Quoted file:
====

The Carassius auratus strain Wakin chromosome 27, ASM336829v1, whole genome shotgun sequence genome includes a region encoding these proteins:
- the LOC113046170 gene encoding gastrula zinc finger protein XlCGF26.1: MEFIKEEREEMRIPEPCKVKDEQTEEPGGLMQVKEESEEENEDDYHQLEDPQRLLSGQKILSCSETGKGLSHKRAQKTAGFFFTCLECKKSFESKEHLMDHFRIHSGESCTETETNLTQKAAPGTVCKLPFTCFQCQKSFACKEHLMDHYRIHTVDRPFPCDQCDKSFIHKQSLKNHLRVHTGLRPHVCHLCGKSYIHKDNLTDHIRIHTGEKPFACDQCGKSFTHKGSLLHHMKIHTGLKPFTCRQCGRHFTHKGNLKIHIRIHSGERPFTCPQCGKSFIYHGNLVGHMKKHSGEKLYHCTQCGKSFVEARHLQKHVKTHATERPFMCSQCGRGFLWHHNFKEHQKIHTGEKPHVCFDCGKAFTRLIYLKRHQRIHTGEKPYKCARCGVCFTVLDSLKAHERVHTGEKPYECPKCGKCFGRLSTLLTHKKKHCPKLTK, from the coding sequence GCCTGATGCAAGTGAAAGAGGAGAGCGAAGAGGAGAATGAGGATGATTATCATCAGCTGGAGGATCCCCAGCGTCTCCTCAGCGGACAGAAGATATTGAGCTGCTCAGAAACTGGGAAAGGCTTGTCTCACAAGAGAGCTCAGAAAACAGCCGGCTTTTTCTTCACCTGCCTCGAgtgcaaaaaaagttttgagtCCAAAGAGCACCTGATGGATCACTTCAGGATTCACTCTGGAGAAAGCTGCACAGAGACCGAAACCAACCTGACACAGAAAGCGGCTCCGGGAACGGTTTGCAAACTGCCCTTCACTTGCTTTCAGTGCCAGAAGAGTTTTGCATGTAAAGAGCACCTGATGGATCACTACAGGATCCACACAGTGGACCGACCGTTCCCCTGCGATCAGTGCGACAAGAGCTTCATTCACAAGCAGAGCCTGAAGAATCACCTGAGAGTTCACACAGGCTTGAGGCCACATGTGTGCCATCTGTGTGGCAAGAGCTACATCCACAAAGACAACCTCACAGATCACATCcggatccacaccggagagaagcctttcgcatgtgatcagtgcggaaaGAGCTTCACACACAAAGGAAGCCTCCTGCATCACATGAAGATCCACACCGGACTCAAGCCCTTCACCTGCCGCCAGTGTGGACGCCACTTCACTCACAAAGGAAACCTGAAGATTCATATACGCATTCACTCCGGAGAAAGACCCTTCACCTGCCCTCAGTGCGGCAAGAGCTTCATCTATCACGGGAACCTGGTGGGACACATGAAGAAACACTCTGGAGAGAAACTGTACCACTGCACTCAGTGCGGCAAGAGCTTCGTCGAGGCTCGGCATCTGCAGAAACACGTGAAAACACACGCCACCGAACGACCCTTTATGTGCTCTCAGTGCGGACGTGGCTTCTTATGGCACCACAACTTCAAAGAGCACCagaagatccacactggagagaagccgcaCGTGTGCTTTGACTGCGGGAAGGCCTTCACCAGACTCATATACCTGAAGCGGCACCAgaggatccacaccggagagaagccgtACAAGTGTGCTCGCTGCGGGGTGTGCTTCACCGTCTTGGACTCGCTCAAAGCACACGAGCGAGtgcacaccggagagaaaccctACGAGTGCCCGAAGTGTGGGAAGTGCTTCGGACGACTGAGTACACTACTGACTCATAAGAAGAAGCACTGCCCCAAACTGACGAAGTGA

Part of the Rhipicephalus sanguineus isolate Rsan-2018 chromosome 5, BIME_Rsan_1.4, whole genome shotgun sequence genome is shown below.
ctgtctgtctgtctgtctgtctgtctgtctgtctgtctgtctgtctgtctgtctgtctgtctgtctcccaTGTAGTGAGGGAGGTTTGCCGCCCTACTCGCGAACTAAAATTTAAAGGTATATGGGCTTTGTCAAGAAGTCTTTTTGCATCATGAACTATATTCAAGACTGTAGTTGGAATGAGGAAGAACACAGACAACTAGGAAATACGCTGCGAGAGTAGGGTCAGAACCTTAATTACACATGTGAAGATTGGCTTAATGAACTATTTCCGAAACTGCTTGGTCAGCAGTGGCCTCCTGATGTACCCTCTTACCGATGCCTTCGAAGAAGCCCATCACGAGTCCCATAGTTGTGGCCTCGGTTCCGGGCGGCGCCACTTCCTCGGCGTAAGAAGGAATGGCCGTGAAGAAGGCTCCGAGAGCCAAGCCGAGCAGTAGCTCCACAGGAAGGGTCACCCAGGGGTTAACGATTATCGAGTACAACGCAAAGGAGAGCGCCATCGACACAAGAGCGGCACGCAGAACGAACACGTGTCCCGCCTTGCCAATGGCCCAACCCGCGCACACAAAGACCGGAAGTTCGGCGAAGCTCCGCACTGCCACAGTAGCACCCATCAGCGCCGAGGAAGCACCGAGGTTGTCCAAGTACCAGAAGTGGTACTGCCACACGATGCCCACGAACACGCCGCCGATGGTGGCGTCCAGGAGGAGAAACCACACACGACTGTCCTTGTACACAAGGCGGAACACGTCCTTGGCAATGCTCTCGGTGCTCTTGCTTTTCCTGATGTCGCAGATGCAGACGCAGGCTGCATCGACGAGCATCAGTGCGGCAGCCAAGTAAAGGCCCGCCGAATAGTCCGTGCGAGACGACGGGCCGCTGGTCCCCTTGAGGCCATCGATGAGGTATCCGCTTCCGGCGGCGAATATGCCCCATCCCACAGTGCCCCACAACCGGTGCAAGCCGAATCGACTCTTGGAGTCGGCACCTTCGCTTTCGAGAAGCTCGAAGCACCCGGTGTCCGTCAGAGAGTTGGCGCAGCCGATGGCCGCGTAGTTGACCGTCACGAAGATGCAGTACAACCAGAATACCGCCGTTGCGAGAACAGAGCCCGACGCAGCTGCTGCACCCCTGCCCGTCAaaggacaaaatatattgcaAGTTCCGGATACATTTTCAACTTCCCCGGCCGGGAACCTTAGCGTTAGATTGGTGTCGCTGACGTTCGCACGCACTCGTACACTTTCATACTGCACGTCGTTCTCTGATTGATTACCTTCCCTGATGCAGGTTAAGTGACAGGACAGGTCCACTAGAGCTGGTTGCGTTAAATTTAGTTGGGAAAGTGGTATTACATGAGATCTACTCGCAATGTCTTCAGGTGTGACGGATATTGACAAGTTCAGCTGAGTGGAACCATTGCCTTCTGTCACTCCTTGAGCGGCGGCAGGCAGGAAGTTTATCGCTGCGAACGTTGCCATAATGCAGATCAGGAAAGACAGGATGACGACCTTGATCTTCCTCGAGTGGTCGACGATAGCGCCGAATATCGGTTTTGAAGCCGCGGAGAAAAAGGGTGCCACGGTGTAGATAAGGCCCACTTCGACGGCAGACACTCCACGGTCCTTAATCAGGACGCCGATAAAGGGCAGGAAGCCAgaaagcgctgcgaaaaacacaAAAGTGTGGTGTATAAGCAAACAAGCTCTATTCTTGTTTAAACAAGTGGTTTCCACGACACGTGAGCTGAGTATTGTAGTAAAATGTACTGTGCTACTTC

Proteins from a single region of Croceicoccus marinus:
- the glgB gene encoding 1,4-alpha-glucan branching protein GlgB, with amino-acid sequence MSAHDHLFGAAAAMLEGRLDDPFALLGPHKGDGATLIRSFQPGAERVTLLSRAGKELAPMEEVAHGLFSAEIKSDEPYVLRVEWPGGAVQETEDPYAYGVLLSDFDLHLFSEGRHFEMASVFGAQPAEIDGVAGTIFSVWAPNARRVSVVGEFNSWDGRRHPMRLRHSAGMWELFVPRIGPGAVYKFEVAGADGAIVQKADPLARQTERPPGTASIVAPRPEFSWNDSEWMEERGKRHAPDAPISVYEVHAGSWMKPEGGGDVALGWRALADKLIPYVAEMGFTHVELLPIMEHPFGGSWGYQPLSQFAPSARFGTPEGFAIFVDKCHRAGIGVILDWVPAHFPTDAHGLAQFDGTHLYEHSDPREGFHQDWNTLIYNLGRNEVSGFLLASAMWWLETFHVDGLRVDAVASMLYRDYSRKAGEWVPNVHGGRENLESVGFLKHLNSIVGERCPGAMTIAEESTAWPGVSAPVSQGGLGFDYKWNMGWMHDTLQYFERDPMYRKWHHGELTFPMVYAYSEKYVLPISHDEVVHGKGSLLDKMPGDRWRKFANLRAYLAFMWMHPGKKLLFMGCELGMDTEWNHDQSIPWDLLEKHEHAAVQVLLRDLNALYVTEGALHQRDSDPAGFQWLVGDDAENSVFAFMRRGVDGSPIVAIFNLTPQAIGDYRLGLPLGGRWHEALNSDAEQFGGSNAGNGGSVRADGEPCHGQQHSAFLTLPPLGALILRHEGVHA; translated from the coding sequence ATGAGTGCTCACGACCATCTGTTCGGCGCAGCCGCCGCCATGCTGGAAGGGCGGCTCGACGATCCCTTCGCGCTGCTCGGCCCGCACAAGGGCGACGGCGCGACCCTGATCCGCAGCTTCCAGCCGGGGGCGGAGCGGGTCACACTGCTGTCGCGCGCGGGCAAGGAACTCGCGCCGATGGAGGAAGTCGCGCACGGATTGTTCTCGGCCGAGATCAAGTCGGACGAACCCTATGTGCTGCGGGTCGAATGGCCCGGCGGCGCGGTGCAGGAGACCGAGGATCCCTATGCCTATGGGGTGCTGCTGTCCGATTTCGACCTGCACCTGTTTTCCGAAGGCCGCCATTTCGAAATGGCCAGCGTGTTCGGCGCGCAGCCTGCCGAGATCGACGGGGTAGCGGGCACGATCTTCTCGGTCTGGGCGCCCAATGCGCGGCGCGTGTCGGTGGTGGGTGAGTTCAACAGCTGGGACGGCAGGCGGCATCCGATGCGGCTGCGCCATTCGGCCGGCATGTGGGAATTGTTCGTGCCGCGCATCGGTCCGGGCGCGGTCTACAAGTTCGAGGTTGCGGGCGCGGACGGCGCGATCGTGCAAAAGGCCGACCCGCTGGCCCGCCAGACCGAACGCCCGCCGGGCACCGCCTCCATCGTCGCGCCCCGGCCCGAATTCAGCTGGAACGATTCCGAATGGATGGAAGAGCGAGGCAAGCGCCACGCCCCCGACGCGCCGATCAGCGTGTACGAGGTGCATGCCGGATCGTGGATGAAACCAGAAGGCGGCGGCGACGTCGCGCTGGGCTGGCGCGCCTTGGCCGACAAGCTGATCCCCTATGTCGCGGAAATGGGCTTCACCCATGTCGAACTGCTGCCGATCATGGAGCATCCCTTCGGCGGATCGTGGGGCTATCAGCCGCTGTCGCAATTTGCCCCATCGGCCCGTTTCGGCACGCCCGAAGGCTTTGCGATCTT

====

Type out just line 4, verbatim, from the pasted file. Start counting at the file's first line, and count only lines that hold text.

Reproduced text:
ctgtctgtctgtctgtctgtctgtctgtctgtctgtctgtctgtctgtctgtctgtctgtctgtctcccaTGTAGTGAGGGAGGTTTGCCGCCCTACTCGCGAACTAAAATTTAAAGGTATATGGGCTTTGTCAAGAAGTCTTTTTGCATCATGAACTATATTCAAGACTGTAGTTGGAATGAGGAAGAACACAGACAACTAGGAAATACGCTGCGAGAGTAGGGTCAGAACCTTAATTACACATGTGAAGATTGGCTTAATGAACTATTTCCGAAACTGCTTGGTCAGCAGTGGCCTCCTGATGTACCCTCTTACCGATGCCTTCGAAGAAGCCCATCACGAGTCCCATAGTTGTGGCCTCGGTTCCGGGCGGCGCCACTTCCTCGGCGTAAGAAGGAATGGCCGTGAAGAAGGCTCCGAGAGCCAAGCCGAGCAGTAGCTCCACAGGAAGGGTCACCCAGGGGTTAACGATTATCGAGTACAACGCAAAGGAGAGCGCCATCGACACAAGAGCGGCACGCAGAACGAACACGTGTCCCGCCTTGCCAATGGCCCAACCCGCGCACACAAAGACCGGAAGTTCGGCGAAGCTCCGCACTGCCACAGTAGCACCCATCAGCGCCGAGGAAGCACCGAGGTTGTCCAAGTACCAGAAGTGGTACTGCCACACGATGCCCACGAACACGCCGCCGATGGTGGCGTCCAGGAGGAGAAACCACACACGACTGTCCTTGTACACAAGGCGGAACACGTCCTTGGCAATGCTCTCGGTGCTCTTGCTTTTCCTGATGTCGCAGATGCAGACGCAGGCTGCATCGACGAGCATCAGTGCGGCAGCCAAGTAAAGGCCCGCCGAATAGTCCGTGCGAGACGACGGGCCGCTGGTCCCCTTGAGGCCATCGATGAGGTATCCGCTTCCGGCGGCGAATATGCCCCATCCCACAGTGCCCCACAACCGGTGCAAGCCGAATCGACTCTTGGAGTCGGCACCTTCGCTTTCGAGAAGCTCGAAGCACCCGGTGTCCGTCAGAGAGTTGGCGCAGCCGATGGCCGCGTAGTTGACCGTCACGAAGATGCAGTACAACCAGAATACCGCCGTTGCGAGAACAGAGCCCGACGCAGCTGCTGCACCCCTGCCCGTCAaaggacaaaatatattgcaAGTTCCGGATACATTTTCAACTTCCCCGGCCGGGAACCTTAGCGTTAGATTGGTGTCGCTGACGTTCGCACGCACTCGTACACTTTCATACTGCACGTCGTTCTCTGATTGATTACCTTCCCTGATGCAGGTTAAGTGACAGGACAGGTCCACTAGAGCTGGTTGCGTTAAATTTAGTTGGGAAAGTGGTATTACATGAGATCTACTCGCAATGTCTTCAGGTGTGACGGATATTGACAAGTTCAGCTGAGTGGAACCATTGCCTTCTGTCACTCCTTGAGCGGCGGCAGGCAGGAAGTTTATCGCTGCGAACGTTGCCATAATGCAGATCAGGAAAGACAGGATGACGACCTTGATCTTCCTCGAGTGGTCGACGATAGCGCCGAATATCGGTTTTGAAGCCGCGGAGAAAAAGGGTGCCACGGTGTAGATAAGGCCCACTTCGACGGCAGACACTCCACGGTCCTTAATCAGGACGCCGATAAAGGGCAGGAAGCCAgaaagcgctgcgaaaaacacaAAAGTGTGGTGTATAAGCAAACAAGCTCTATTCTTGTTTAAACAAGTGGTTTCCACGACACGTGAGCTGAGTATTGTAGTAAAATGTACTGTGCTACTTC